Swansea University's multiple sclerosis online register

An online register which aims to map multiple sclerosis (MS) suffers across the UK could improve care, services and aid research, according to experts.

The Swansea University project will capture details of those living with MS such as when they were diagnosed, their symptoms and help they receive.

The MS Society said by knowing more about how people are affected, care and research can be targeted better.

It is estimated 100,000 people in the UK have MS.

The society said it was the most common disabling neurological condition affecting young adults.

The register has been launched to mark the start of MS Week.

It is hoped the data, which will remain anonymous, will ultimately map every person with MS in the UK to develop an accurate picture of the impact of the condition.

Hospital staff at five pilot cities, Belfast, Edinburgh, Swansea, Nottingham and London, will add clinical data provided by neurologists and routine NHS information.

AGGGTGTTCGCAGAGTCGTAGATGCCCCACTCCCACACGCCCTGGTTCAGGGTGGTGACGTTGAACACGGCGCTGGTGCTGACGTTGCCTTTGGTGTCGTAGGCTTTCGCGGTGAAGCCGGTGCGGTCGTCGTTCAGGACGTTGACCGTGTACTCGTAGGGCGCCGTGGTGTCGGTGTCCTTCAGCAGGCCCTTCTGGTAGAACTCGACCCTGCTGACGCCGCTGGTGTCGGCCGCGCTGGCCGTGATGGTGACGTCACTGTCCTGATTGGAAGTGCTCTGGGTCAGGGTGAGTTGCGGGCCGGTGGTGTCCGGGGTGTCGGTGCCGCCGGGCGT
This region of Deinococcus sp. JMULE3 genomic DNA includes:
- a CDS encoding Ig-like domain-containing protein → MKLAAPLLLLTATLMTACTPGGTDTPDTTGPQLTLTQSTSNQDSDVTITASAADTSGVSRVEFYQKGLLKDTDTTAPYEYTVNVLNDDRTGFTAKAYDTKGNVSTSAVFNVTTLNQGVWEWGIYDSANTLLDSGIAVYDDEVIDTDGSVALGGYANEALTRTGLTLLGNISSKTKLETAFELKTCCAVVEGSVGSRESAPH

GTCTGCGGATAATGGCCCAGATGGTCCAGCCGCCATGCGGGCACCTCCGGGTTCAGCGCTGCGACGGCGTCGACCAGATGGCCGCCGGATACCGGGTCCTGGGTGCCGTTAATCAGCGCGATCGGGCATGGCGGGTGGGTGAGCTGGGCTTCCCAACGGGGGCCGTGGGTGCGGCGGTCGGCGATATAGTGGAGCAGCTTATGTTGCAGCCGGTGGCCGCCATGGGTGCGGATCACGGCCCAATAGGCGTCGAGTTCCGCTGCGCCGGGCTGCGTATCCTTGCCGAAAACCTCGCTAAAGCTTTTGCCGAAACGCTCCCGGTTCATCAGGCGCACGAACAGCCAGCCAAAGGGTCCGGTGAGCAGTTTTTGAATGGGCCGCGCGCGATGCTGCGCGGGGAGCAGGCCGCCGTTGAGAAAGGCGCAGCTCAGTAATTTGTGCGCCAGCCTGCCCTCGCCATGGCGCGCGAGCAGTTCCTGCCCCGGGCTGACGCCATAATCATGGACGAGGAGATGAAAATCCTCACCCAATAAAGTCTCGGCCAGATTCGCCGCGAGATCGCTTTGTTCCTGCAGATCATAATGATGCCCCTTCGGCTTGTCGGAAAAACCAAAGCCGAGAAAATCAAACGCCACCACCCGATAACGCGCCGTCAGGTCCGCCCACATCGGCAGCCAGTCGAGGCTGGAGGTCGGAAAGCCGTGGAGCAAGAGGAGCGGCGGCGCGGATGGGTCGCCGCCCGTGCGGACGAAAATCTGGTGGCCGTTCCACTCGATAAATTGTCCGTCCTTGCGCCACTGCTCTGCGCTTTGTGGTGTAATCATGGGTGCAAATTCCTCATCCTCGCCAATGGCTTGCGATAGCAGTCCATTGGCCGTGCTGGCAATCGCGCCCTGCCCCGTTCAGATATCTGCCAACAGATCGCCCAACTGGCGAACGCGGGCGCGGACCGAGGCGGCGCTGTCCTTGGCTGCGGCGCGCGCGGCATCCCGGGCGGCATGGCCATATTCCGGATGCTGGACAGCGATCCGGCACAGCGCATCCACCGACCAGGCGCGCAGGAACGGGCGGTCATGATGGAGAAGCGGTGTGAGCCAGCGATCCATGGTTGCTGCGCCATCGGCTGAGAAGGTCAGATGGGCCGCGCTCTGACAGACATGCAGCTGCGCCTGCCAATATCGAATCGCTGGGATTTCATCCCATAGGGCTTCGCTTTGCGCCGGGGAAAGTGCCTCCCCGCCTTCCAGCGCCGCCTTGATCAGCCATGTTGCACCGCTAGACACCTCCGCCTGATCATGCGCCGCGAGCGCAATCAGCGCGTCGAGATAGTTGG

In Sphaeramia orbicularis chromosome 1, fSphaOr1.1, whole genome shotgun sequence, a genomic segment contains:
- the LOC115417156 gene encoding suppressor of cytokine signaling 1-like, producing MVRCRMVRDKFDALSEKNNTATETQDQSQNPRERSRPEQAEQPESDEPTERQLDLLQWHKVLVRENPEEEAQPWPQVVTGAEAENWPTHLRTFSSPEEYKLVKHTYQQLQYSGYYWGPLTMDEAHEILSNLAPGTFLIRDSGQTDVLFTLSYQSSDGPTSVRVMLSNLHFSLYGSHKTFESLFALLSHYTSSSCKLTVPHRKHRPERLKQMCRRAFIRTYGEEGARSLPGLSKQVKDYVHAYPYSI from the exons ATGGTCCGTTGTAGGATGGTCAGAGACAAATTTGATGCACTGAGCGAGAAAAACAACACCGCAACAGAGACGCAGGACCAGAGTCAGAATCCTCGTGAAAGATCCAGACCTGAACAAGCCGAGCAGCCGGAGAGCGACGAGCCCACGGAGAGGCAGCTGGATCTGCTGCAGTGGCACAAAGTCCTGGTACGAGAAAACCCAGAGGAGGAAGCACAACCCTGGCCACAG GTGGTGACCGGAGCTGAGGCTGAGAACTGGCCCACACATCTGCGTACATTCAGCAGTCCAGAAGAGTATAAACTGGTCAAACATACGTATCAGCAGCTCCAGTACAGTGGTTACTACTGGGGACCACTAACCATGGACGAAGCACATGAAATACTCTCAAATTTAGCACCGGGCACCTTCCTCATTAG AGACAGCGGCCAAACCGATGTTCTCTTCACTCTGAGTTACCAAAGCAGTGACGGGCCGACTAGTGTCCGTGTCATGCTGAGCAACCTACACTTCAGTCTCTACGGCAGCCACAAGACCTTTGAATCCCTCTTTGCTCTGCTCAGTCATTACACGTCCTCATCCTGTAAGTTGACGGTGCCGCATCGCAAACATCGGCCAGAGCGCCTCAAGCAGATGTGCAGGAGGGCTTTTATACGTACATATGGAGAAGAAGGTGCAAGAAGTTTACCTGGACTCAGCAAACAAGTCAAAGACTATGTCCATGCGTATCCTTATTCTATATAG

This will then be rolled out across the UK.

David Ford, who is leading the project at Swansea University, said it would provide new evidence to present to government and anyone working in the field for more targeted funding and support.

He said: "The MS Register has the potential to revolutionise the way MS research is conducted in Wales and across the UK.

"It could mean better access to clinical trials or new treatments."


Judi Rhys, of MS Society Cymru, said at the moment there was no cure for MS, the cause was uncertain and there were few effective treatments.

But she said the register would only work if enough people with MS took part.

"Having MS can be devastating and robs some people of the best years of their lives," she added.

"Access to treatments and services for many is a daily battle.

"We are confident, with the right investment, MS is beatable within our generation and that's why the MS Society is launching the MS Register.

"We urge everyone with MS to sign up."

More on this story

Related Internet links

The BBC is not responsible for the content of external Internet sites